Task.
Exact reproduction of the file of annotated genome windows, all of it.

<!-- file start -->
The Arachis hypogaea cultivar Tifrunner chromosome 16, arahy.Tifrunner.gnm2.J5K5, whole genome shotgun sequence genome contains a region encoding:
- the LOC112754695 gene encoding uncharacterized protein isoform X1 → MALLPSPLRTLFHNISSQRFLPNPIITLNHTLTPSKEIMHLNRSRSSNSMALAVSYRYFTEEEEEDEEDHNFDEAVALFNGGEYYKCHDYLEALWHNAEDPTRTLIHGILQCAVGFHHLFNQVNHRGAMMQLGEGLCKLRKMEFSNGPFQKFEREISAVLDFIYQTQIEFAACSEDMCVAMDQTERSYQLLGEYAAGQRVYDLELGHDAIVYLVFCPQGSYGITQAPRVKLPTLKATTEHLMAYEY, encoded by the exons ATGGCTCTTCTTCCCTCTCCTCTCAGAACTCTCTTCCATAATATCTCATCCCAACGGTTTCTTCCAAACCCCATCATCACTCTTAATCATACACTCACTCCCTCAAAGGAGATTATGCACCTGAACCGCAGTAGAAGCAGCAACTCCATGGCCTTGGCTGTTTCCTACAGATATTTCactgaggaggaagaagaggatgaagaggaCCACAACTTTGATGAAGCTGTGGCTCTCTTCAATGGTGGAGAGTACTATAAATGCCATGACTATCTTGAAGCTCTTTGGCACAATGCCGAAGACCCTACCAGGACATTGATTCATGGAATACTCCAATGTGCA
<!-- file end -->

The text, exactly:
The Arachis hypogaea cultivar Tifrunner chromosome 16, arahy.Tifrunner.gnm2.J5K5, whole genome shotgun sequence genome contains a region encoding:
- the LOC112754695 gene encoding uncharacterized protein isoform X1 → MALLPSPLRTLFHNISSQRFLPNPIITLNHTLTPSKEIMHLNRSRSSNSMALAVSYRYFTEEEEEDEEDHNFDEAVALFNGGEYYKCHDYLEALWHNAEDPTRTLIHGILQCAVGFHHLFNQVNHRGAMMQLGEGLCKLRKMEFSNGPFQKFEREISAVLDFIYQTQIEFAACSEDMCVAMDQTERSYQLLGEYAAGQRVYDLELGHDAIVYLVFCPQGSYGITQAPRVKLPTLKATTEHLMAYEY, encoded by the exons ATGGCTCTTCTTCCCTCTCCTCTCAGAACTCTCTTCCATAATATCTCATCCCAACGGTTTCTTCCAAACCCCATCATCACTCTTAATCATACACTCACTCCCTCAAAGGAGATTATGCACCTGAACCGCAGTAGAAGCAGCAACTCCATGGCCTTGGCTGTTTCCTACAGATATTTCactgaggaggaagaagaggatgaagaggaCCACAACTTTGATGAAGCTGTGGCTCTCTTCAATGGTGGAGAGTACTATAAATGCCATGACTATCTTGAAGCTCTTTGGCACAATGCCGAAGACCCTACCAGGACATTGATTCATGGAATACTCCAATGTGCA